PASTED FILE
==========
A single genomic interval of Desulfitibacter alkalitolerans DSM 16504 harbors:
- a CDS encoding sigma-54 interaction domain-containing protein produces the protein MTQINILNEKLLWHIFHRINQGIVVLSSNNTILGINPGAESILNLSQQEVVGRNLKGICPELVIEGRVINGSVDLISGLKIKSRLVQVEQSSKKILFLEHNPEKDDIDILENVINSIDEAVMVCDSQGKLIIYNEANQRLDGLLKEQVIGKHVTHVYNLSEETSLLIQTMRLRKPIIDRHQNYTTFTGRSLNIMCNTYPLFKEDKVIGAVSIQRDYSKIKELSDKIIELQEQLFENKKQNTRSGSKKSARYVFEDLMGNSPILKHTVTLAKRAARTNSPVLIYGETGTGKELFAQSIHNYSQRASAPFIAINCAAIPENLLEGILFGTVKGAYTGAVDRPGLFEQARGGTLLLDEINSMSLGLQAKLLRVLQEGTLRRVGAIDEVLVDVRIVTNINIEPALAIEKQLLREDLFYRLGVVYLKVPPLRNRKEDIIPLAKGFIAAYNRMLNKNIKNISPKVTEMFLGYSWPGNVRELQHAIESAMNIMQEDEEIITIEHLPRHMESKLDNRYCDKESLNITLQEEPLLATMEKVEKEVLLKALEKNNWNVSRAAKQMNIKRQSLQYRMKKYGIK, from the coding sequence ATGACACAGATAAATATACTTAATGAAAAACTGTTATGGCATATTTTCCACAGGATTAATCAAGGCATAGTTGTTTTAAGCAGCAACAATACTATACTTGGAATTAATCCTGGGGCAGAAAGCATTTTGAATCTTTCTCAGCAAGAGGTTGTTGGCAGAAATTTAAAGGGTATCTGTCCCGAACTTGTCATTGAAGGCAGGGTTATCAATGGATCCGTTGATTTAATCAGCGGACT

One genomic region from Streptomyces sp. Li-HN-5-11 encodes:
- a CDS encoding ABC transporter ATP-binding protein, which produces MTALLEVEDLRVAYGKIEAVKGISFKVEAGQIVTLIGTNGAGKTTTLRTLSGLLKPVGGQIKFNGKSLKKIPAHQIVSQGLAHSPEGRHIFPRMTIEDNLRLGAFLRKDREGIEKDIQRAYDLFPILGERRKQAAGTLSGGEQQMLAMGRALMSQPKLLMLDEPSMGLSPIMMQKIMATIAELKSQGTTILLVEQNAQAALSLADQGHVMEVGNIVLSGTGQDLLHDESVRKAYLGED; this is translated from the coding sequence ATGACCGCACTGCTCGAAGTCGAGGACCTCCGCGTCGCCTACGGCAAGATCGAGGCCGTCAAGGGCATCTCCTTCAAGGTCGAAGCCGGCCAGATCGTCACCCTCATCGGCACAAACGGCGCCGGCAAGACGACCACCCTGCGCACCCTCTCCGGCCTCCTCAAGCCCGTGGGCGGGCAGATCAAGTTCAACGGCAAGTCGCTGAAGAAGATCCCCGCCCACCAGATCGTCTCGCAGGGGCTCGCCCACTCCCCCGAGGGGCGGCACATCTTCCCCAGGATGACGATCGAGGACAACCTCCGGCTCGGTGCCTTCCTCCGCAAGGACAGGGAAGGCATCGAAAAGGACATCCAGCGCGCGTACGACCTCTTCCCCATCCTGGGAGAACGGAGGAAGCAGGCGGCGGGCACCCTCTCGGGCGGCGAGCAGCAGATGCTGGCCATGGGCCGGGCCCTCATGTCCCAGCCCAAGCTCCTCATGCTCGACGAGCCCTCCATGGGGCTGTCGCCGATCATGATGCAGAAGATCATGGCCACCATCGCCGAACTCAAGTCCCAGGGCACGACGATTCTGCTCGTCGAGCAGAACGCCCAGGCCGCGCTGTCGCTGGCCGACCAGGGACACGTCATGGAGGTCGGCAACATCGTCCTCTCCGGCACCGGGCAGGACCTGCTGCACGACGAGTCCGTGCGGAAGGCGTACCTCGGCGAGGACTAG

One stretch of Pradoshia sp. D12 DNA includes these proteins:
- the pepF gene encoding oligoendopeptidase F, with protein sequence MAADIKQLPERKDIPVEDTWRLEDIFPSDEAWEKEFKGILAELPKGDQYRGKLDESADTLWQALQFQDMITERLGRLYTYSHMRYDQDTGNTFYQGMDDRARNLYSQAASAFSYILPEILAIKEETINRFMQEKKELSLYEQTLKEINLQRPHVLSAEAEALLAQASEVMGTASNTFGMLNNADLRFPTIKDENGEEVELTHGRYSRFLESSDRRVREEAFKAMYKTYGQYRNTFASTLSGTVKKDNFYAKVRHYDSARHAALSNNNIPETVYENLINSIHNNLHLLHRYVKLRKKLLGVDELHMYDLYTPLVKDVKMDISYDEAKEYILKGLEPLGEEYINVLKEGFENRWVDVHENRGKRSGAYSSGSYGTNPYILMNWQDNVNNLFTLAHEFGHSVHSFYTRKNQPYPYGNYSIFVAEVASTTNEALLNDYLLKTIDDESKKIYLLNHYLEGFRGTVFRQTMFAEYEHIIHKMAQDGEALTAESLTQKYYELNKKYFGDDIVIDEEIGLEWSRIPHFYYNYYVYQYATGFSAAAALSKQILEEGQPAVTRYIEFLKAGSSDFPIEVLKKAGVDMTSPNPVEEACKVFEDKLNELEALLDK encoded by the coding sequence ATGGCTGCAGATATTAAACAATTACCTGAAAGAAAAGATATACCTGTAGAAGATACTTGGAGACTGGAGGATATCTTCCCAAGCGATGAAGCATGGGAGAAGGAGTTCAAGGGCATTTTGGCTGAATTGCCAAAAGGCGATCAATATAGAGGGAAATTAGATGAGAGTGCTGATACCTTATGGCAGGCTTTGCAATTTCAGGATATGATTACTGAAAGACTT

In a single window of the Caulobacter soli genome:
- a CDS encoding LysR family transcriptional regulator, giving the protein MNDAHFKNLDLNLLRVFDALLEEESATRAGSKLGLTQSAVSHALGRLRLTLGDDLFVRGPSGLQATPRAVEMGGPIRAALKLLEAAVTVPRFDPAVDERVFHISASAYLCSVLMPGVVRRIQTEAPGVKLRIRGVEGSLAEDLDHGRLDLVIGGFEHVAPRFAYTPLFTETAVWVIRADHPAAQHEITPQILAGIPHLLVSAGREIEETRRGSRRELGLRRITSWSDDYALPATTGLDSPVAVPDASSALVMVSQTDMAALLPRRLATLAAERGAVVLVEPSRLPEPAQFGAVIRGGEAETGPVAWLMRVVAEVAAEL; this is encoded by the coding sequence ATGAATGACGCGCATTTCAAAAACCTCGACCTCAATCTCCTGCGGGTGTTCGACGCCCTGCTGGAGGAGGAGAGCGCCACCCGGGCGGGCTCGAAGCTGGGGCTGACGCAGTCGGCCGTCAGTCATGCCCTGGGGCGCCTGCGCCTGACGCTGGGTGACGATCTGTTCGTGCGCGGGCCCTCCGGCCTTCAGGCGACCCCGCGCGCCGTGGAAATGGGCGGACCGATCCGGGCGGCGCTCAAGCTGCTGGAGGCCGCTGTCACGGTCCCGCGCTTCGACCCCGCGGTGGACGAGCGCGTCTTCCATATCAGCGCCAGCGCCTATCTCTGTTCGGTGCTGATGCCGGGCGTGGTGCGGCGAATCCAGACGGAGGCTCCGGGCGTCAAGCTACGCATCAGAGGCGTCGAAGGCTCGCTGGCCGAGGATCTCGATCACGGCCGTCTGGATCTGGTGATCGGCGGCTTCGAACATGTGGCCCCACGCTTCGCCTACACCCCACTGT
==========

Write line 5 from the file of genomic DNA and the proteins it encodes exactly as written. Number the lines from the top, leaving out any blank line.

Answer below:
One stretch of Pradoshia sp. D12 DNA includes these proteins: